Monday, March 30, 2020

Do You Read the Bible? The Protestant Pastor Asked

Three persons asked me if I read the Bible. One is a Protestant Pastor whom I met before the Year of Ecumenism, Interreligious Dialogue and Indigenous Peoples

The purpose of this article is not to attack Protestants and show that I am better than others. I only wanted to show how I refuted a pastor who thinks he is better than others just because he reads the Bible. By the way, this pastor criticizes the sacred images. 

Well, not all Protestant pastors are like him because I have many friends who are pastors and do not attack Catholics. 

How did we meet? Someone asked for my help to possibly meet the pastor of his wife and hold a sharing session. We met this pastor at their church.

The pastor asked me. Do you read the Bible? 
I answered, “Which Bible are you referring to?” 

And he pointed at the KING JAMES VERSION he was holding. 

I answered, “you are just holding a translation and many were added which are not in ancient Greek manuscripts and I also said “THIS IS THE BIBLE” and showed to him my Hebrew and Greek Bibles.

I’ll move forward with our conversation. Towards the end, he said, “It is important that the Holy Spirit is with you.” I asked him, you claim the Holy Spirit is inside you?  He answered “YES.” I opened my Hebrew Bible and asked him. If the Holy Spirit is with you, can you read it to me?  He answered that he could not read it. That is why I advised him to instead be humble.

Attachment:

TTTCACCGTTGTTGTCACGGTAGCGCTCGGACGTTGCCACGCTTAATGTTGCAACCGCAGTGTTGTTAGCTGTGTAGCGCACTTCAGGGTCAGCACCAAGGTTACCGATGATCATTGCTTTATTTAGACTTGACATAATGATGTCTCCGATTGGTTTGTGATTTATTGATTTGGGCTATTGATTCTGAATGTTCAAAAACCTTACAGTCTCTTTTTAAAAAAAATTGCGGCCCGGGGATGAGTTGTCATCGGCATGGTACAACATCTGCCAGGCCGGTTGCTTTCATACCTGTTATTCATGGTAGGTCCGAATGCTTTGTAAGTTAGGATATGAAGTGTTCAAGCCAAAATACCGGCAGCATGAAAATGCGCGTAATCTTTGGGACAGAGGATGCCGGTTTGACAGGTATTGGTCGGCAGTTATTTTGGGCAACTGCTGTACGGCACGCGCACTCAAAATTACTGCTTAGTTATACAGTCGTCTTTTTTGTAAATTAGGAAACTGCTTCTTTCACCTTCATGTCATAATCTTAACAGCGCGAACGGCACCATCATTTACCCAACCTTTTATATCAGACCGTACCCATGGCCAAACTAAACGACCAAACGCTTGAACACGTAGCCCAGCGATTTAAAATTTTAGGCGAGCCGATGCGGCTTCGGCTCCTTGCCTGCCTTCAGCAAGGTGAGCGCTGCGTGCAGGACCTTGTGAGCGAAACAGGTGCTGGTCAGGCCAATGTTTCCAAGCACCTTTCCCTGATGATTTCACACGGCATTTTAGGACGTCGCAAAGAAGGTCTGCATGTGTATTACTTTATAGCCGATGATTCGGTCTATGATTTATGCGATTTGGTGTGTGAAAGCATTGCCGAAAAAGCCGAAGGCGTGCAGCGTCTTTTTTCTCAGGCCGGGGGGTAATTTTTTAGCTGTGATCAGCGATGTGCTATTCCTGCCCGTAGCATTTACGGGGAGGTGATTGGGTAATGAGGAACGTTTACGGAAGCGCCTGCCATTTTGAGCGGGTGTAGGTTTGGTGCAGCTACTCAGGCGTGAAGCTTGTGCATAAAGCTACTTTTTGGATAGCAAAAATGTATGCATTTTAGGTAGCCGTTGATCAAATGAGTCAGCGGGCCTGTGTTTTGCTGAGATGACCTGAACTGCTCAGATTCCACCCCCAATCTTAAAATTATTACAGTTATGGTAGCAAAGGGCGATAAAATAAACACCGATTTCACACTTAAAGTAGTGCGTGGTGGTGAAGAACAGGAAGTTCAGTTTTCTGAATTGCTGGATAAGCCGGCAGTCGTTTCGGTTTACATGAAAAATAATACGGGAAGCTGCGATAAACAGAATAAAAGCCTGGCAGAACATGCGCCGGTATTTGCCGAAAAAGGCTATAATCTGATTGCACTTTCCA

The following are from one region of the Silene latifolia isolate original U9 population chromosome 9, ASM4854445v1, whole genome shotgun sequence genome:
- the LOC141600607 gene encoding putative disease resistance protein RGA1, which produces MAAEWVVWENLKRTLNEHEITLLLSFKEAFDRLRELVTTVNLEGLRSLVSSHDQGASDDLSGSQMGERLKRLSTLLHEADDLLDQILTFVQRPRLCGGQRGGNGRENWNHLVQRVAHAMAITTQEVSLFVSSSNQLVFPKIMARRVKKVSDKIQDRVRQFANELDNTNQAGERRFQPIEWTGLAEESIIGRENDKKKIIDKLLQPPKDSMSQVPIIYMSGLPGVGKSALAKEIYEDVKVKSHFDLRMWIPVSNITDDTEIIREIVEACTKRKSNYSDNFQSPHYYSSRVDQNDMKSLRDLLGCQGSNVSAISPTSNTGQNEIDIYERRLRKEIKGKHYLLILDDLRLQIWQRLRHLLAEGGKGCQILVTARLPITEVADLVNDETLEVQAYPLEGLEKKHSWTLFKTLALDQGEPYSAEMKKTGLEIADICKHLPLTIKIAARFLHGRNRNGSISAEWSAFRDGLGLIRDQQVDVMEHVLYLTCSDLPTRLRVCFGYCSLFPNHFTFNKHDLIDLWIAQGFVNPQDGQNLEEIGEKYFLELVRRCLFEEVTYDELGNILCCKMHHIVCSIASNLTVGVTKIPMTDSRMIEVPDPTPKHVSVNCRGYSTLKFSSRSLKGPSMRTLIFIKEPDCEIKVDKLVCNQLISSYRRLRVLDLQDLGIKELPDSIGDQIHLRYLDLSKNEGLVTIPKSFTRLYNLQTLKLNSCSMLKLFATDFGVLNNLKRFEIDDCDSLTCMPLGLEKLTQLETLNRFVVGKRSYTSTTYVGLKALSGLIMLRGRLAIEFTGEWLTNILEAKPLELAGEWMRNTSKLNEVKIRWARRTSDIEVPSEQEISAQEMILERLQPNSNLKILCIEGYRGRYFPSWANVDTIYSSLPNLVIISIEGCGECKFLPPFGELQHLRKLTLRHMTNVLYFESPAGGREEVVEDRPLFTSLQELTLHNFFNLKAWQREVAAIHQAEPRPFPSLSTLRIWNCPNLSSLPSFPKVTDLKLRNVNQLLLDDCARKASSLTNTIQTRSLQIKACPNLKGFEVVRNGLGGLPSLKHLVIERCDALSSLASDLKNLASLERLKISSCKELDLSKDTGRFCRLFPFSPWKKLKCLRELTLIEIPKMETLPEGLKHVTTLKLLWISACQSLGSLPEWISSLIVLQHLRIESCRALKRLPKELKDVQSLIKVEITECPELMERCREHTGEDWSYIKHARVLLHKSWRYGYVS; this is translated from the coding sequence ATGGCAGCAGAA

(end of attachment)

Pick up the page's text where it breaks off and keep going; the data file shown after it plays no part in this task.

In the Philippines, there are many preachers who read translations but feel that they know everything about the Bible when they assail those who have different faiths. In fact, there is one preacher who often attacks the Catholic Church and mentions the Dead Sea Scrolls and Codex Sinaiticus in his program. But I have never heard or seen him read the Hebrew Bible. 


The Text used to prepare King James Version was Textus Receptus (Received Text). 

Textus Receptus does not match the majority text.

Those who defend the "textus receptus" would say "textus receptus" was established on the byzantine-text type.

In fact, hundreds of readings probably depend on a few recent manuscripts. There are many witnesses who can prove Byzantine text is not superior when it comes to establishing the original text. For famous textual criticism scholars and most critics, Alexandrian text is superior.

Dr. Bruce M. Metzger, a proficient new testament scholar and expert in textual criticism, mentioned in his book, The Text of the New Testament (page 280):
“As we have seen, however, the fact that the bulk of witnesses attest the Byzantine text is no sign of its superiority when it comes to establishing the original text. To that end, the earlier attested text forms, the Western and most especially the Alexandrian, are today considered by most critics to be far superior.”

Aside from that, this is what is written on page 223 of Exploring the Origins of the Bible: Canon Formation in Historical, Literary, and Theological Perspective: